WASHINGTON - For more than a year, Democrats and Republicans have been slugging it out in primary and caucus states as their candidates vied for the party faithful. That focus shifted dramatically last week as Barack Obama pivoted, Democratic mantle finally in place, to come to grips with running against GOP presidential candidate John McCain. Now in their sights is a significant bloc of independent voters who shun party labels and are just now tuning into the unfolding general election drama.
The stakes are huge.
For McCain, the task may be particularly urgent. Republicans have seen their share of the national electorate dwindle from near parity with Democrats four years ago to a 10 to 12 percentage point deficit as an unwelcome war, high gas prices, mounting mortgage foreclosures and President Bush's slumping popularity have exacted a heavy toll on the GOP's standing with voters.
Rep. Tom Davis of Virginia, a top electoral strategist for the House GOP leadership, told reporters over breakfast last week that the Arizona senator must “focus like a laser on (independents) to have any shot at winning.”
Davis, who is not seeking re-election this fall, added, “There just aren't enough Republicans out there to carry this thing nationally for us.”
But Davis' assessment does not mean that Obama can coast.
The Illinois freshman senator may have defeated Sen. Hillary Rodham Clinton of New York for the Democratic nomination, but their marathon competition illuminated Obama's need for the support of independents to offset weaknesses with certain traditional party constituencies, particularly women, working-class whites and older voters.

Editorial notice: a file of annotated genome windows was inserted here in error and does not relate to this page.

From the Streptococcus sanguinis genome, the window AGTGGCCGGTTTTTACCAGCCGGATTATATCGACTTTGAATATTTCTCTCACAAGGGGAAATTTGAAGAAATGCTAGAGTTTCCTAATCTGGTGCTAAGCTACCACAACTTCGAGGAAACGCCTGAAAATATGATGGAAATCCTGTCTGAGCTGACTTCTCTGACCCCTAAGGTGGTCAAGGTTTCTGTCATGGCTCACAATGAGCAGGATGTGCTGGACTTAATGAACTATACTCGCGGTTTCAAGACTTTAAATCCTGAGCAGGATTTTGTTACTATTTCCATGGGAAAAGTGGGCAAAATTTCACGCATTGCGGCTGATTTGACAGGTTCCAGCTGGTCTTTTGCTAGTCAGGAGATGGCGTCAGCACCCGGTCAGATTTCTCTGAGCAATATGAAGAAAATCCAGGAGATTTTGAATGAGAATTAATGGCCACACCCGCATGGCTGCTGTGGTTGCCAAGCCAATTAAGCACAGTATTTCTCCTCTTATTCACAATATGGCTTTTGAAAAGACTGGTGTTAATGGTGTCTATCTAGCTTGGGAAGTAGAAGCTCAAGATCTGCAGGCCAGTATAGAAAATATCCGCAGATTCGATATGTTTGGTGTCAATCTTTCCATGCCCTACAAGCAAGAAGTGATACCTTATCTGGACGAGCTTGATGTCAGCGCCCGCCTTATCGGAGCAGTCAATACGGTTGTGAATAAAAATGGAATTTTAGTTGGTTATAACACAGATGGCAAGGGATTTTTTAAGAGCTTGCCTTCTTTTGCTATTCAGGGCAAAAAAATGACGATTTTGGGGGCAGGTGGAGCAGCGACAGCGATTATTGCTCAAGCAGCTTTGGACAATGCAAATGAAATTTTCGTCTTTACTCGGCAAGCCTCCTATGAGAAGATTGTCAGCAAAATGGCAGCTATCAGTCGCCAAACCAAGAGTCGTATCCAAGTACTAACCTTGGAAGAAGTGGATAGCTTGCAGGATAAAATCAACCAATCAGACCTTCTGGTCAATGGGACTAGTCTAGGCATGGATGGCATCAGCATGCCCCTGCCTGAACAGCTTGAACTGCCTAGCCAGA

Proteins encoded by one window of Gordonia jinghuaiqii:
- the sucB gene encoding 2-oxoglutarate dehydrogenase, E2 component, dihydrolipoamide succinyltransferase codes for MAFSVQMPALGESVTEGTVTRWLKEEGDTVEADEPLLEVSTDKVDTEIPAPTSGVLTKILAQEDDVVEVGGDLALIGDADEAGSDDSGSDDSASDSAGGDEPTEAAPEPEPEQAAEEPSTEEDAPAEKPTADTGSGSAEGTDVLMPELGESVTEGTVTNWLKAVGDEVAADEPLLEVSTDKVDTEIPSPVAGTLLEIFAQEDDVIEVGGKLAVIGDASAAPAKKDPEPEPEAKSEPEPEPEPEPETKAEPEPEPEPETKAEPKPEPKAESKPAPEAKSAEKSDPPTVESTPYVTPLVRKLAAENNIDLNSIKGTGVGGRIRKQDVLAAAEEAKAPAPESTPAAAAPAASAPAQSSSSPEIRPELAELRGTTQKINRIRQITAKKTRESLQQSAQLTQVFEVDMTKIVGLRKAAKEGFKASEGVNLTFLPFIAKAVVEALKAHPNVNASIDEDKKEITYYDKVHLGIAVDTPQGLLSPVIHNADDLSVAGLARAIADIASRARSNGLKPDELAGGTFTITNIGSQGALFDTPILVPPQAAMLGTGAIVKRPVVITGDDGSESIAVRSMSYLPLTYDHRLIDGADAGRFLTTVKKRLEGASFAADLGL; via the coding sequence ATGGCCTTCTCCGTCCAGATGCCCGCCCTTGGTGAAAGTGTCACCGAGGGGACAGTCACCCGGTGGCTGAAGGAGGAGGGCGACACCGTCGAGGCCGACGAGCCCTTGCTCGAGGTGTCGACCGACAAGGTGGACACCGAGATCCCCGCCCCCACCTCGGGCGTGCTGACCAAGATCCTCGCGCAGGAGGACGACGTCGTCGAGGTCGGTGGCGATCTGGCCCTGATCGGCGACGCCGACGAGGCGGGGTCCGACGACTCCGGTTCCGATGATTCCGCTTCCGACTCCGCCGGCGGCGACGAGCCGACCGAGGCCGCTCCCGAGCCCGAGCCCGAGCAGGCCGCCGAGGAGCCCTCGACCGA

“Without independents, it will be almost impossible for either candidate to win,” said Ed Sarpolus, a Michigan-based pollster, who noted that in tight races, “Independents are what makes the day.”
Some pollsters estimate that up to one-third of the electorate is made up of independents, but other experts such as Candace Nelson say the correct figure is closer to 10 percent when voters who “lean” Democratic or Republican are excluded. Identifying independent voters is made even more confusing by a hodgepodge of state laws governing voter registration and establishing criteria for who can vote in party primaries and who can't.
Nelson, a political scientist at American University who has studied independent voters, said, “They are the least likely to pay attention to politics, least likely to be engaged in the political process.”
That may pose a particular challenge to Obama, a relative stranger to many independents compared to McCain, a 25-year Washington veteran who won the hearts of many of these voters by campaigning as a maverick in losing a bid for the GOP nomination to Bush eight years ago.
Obama's problems were underscored last month when a dozen independent voters gathered at the University of Virginia to discuss the campaign with Democratic pollster Peter Hart in a session sponsored by the nonpartisan Annenberg Public Policy Center at the University of Pennsylvania.
Their comments about McCain were largely accurate. On the other hand, images of Obama were skewed, with several asserting incorrectly that he is a Muslim - a claim that others did not challenge. One participant declared - again in error - that Obama was sworn in as senator using the Koran. Obama is a Christian.